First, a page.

The Coalition for Sustainable Transportation (COAST), a non-profit group advocating non-motorized transport, plans to hold a kickoff party and fundraiser for its 2014 annual Santa Barbara Open Streets, an event promoting health, wellness and sustainable transportation, tonight at the Telegraph Brewing Company downtown.
Open Streets, a free public event that began last year, temporarily closes public roadways to motorized vehicles and opens them to cycling, walking, dancing and general recreation. The project is based off a 30-year-old tradition of weekly road closures in Bogotá, Colombia for the purpose of escaping heavy congestion that was typical of urban commuting.
Tonight’s event is open to people of all ages interested in the Santa Barbara Open Streets project. Last year’s inaugural event drew about 10,000 people within a two and a half mile stretch of Cabrillo Boulevard, which borders the beaches at the edge of downtown Santa Barbara. Although a date and location has not yet been established for this year’s event, Open Streets Coordinator Robin Elander said it will likely take place in October.
According to Open Streets Coordinator Robin Elander, the last year’s festivities included a wide range of activities for those in attendance as well as widespread representation for local businesses and activity providers.
“Pretty much every single yoga studio did a different class right in the middle of the street. We had Zumba classes, salsa dancing, lots of different music, we had over 20 bands performing, we had a skate park in the middle of the street, we had bike mazes for kids, we had all kinds of different stuff,” Elander said.
Elander also said the Bogotá concept has gained global populatrity and was picked up several years ago by a Santa Barbara group called Traffic Solutions, an organization aimed at reducing traffic and improving air quality, which took the initiative to have a local version of the Bogotá event in Santa Barbara.
Kent Epperson, Director of Traffic Solutions, said he had set the goal to bring Open Streets to Santa Barbara within three years based on postive local reception to the idea.
“Our role in Open Streets, once we knew this was actually going to be happening, was a lot of the marketing and outreach. We produced all of the graphics and we did the videos and put together the marketing campaign,” Epperson said.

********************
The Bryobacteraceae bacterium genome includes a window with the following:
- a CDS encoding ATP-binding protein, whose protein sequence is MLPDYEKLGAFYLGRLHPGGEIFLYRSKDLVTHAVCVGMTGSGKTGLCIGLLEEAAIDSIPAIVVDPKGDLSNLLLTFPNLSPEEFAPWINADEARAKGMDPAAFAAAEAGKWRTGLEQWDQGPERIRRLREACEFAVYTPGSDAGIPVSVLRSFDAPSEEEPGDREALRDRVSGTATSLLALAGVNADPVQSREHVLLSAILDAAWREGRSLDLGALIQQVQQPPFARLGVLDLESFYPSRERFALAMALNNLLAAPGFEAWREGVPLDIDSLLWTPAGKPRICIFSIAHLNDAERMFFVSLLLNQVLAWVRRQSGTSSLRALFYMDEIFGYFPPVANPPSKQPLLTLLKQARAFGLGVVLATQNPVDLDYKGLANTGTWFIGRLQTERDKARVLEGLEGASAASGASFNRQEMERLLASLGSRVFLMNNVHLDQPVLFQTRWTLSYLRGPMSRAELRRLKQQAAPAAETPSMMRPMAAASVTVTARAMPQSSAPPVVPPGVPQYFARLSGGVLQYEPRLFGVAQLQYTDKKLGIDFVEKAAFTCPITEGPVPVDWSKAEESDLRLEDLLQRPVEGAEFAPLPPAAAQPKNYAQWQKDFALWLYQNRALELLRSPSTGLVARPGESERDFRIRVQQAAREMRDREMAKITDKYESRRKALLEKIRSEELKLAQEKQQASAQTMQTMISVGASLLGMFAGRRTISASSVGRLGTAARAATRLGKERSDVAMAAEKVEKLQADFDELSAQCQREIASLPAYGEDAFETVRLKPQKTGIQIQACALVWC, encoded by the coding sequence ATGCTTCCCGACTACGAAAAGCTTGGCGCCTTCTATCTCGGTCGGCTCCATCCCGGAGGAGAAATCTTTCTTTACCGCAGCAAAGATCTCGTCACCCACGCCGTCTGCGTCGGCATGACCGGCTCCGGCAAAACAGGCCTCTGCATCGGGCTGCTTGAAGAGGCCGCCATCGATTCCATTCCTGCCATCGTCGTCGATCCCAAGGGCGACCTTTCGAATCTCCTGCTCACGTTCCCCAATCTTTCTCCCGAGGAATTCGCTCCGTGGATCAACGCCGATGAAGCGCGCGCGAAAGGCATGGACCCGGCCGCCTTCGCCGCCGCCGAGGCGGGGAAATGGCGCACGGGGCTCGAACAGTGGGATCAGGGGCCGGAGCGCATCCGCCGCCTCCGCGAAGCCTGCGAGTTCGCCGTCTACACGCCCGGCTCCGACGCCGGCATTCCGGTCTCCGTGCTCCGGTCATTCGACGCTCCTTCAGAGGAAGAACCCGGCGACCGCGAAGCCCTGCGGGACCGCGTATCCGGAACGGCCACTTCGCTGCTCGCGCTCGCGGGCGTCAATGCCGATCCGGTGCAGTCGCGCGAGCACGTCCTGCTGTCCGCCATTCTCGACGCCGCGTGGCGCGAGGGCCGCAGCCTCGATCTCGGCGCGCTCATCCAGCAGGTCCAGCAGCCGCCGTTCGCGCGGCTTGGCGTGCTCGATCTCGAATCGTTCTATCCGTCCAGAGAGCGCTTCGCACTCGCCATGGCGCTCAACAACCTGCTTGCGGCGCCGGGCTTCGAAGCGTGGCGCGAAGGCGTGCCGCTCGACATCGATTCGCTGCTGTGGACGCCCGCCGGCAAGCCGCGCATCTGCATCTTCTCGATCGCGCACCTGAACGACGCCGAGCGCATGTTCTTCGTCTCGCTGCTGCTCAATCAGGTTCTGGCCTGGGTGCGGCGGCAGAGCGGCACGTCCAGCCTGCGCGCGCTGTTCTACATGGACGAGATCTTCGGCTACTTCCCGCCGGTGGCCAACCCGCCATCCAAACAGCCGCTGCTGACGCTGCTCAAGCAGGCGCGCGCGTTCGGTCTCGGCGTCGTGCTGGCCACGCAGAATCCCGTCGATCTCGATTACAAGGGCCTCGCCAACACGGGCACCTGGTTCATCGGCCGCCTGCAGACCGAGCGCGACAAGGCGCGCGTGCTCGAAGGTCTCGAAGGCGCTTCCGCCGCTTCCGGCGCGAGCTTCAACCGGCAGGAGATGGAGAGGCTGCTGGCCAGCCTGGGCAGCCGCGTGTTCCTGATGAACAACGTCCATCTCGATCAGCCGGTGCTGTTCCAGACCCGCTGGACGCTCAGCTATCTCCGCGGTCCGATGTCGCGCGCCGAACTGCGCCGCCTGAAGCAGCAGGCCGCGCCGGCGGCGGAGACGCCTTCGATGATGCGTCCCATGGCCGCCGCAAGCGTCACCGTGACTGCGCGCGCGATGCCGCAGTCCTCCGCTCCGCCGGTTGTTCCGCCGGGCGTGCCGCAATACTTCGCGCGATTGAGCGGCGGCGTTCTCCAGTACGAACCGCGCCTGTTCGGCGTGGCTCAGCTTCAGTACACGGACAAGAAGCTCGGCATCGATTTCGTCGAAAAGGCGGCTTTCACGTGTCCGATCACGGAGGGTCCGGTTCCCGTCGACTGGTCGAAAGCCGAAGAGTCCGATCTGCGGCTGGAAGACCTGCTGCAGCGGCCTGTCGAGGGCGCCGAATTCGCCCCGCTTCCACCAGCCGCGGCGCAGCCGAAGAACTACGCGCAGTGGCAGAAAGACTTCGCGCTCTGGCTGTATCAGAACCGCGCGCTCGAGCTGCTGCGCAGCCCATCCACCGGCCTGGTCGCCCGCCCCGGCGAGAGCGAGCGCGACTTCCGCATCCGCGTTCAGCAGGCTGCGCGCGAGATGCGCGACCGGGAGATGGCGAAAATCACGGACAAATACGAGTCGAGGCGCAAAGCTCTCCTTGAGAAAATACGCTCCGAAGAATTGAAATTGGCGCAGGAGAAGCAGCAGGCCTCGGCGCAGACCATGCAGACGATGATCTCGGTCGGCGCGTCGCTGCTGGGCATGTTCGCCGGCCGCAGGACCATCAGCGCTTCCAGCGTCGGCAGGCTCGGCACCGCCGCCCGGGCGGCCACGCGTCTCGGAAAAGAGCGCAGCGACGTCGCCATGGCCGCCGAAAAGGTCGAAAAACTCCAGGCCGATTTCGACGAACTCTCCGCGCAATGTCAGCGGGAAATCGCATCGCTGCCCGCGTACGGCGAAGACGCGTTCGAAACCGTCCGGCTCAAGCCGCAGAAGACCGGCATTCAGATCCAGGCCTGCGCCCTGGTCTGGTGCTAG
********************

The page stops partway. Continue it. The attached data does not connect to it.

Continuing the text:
Epperson also said Open Streets is unique and fun because it offers the chance for people to experience their public roadways in a different way.
“It’s just a blast. You can’t experience a street completely free of cars anywhere else really,” Epperson said. “If you’re on a budget and you want to sample Zumba, if you want to sample yoga, if you want to sample swing dancing, you can come down and enjoy the plethora of free activities offered in the street.”
According to Epperson, Traffic Solutions served as a kind of cheerleader in the early stages of getting political and business support while working with COAST.
COAST Director Alex Pujo said this year’s Open Streets will be different from last year’s, with more emphasis placed on increasing its appeal to college students because of the ubiquity of bicycle transportation among students.
“Last year, we tried to do it more for pedestrians and put less emphasis on bicycles because we wanted to bring different kinds of people in,” Pujo said. “But, I think this year we might go a little heavier on the bicycle access because most people at UCSB like to ride their bicycle.”
According to Pujo, the kickoff party at Telegraph Brewing Company will offer people the chance to get involved in putting on Open Streets later this year and play a role in the future of the event in Santa Barbara.
“It’s a place to volunteer for this event,” Pujo said. “A lot of people are very interested in this event. They’ve seen it happen in Los Angeles where it was really big, and so they want to do it here as well. It’s a place to meet other volunteers and hear from public officials and the organization to see what we want to do.”
This story is a Daily Nexus online exclusive.